One of my worst habits -- or, I should say, one of my most self-annoying habits -- is that I hate to make appointments.
I dislike using the phone. I dislike adding commitments to my calendar. I dislike getting my haircut or my teeth cleaned. Etc. So I find it very, very difficult to make myself pick up the phone and call to make appointments.
I know this perfectly well about myself. So while I was on vacation in Kansas City last week, I vowed that I would use the Strategies of Monitoring, Scheduling, and Clarity to make a bunch of necessary appointments.
In my book Better Than Before, I describe how I use "Power Hour." Each weekend, I make a list of chores that I've been putting off, and I dedicate an hour to completing them -- but Power Hour doesn't work for appointments, because most places are only open during the week.
So I used a special installment of my weekly "Power Hour" to get myself to tackle this dreaded task. At 6:30 a.m. this morning, I made a list of all the appointments I needed to make. And at 10:00 a.m., when I figured that everyplace would be open, I called.
Within the hour, I made appointments to:
-- get nasal flu vaccines for my daughters and me (I've tried to do this before, but they kept running out)
-- get my hair cut
--get a dentist appointment
-- get an eye doctor's appointment for my daughter (this required two calls, and I was very impressed with myself that I made the two calls, back to back)
--get an annual check-up for my daughter
Well, I must say, this list doesn't look terribly impressive, now that I type it up, but it took every ounce of my strength and habit-formation knowledge to do it.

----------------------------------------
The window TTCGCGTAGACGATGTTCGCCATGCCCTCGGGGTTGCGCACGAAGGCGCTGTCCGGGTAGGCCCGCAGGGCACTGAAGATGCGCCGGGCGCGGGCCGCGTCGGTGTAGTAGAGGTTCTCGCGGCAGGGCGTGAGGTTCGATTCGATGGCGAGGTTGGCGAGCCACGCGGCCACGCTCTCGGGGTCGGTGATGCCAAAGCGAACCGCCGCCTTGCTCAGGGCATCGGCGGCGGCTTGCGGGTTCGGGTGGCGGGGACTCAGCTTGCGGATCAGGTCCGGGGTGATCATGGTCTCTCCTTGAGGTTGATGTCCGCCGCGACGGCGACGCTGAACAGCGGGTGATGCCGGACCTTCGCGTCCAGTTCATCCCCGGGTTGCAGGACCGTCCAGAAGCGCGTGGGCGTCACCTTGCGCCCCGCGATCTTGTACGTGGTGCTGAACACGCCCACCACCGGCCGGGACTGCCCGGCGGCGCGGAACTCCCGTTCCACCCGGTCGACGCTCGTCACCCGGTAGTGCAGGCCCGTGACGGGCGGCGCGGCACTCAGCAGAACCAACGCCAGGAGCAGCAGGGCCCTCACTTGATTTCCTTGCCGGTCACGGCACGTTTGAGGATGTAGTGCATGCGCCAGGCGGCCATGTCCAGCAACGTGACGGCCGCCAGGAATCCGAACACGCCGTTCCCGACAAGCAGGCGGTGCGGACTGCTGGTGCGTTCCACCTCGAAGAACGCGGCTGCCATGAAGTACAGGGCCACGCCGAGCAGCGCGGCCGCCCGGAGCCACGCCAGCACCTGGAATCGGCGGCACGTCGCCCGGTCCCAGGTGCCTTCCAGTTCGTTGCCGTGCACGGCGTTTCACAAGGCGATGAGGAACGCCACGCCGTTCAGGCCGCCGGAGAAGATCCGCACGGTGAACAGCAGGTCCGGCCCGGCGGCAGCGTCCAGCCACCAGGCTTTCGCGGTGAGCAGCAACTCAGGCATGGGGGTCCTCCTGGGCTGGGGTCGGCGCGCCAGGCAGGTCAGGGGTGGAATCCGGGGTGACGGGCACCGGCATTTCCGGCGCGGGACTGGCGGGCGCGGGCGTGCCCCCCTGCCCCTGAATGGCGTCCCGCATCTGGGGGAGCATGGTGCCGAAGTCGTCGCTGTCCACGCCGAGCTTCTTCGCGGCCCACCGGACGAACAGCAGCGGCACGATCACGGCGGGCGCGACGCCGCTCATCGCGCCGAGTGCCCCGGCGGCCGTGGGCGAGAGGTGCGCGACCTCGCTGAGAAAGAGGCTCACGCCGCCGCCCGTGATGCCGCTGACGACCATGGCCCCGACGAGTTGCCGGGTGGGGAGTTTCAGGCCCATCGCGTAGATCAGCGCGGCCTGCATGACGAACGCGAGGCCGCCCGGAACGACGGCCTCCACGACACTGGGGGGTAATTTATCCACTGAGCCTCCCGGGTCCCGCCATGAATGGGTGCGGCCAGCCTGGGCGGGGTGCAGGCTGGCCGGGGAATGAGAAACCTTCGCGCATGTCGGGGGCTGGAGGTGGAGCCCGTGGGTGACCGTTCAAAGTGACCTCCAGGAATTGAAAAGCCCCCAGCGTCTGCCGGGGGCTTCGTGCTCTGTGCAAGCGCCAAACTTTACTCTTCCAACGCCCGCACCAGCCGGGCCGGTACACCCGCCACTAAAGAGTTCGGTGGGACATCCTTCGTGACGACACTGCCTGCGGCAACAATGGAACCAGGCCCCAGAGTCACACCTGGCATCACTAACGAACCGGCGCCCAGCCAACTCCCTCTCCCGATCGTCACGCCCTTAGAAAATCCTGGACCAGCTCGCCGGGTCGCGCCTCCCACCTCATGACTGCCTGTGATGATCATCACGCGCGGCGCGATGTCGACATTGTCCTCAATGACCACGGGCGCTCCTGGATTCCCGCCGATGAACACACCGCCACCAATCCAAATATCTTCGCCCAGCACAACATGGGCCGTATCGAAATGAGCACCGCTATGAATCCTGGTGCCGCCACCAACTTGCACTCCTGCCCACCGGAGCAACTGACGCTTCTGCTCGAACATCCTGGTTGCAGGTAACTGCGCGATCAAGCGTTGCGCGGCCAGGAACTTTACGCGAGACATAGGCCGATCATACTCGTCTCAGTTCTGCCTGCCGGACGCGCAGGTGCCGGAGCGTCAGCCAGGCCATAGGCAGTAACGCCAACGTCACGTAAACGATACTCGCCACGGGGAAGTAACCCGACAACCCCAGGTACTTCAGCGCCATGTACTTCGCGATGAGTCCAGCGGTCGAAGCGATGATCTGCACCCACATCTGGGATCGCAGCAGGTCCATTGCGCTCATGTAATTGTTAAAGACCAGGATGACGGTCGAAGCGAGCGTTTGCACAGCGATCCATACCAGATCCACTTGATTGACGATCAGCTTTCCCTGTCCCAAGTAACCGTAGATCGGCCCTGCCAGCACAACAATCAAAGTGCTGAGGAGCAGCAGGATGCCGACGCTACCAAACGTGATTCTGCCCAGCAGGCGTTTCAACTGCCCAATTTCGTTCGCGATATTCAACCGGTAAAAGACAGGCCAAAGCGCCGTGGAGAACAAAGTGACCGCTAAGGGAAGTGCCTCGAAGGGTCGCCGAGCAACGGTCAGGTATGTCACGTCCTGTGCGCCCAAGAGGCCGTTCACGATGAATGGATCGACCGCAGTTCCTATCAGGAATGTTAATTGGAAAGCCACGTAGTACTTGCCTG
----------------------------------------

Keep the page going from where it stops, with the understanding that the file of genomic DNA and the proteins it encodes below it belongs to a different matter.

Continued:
Phew! Funnily enough, I dread making the appointments more than keeping them -- even something like going to the dentist.
Those little tasks, left undone, drain my energy -- and even though I know that, still I delay.
It does come in handy that I wrote a whole book, Better Than Before, that covers how to form habits, how to fight procrastination, how to adjust for myself and my quirks, etc. But still: physician, heal thyself. Even if I know what to do, I still have to do it.
How about you? Do you struggle to complete some simple, ordinary task that other people seem to find easy?
Get monthly newsletter updates from Gretchen.
Dive into The Blog
More Posts For You
Find out if you’re an Upholder, Obliger, Questioner, or a Rebel.
The Four Tendencies explain why we act and why we don’t act. Our Tendency shapes every aspect of our behavior, so understanding your Tendency lets us make better decisions, meet deadlines, suffer less stress and burnout, and engage more effectively.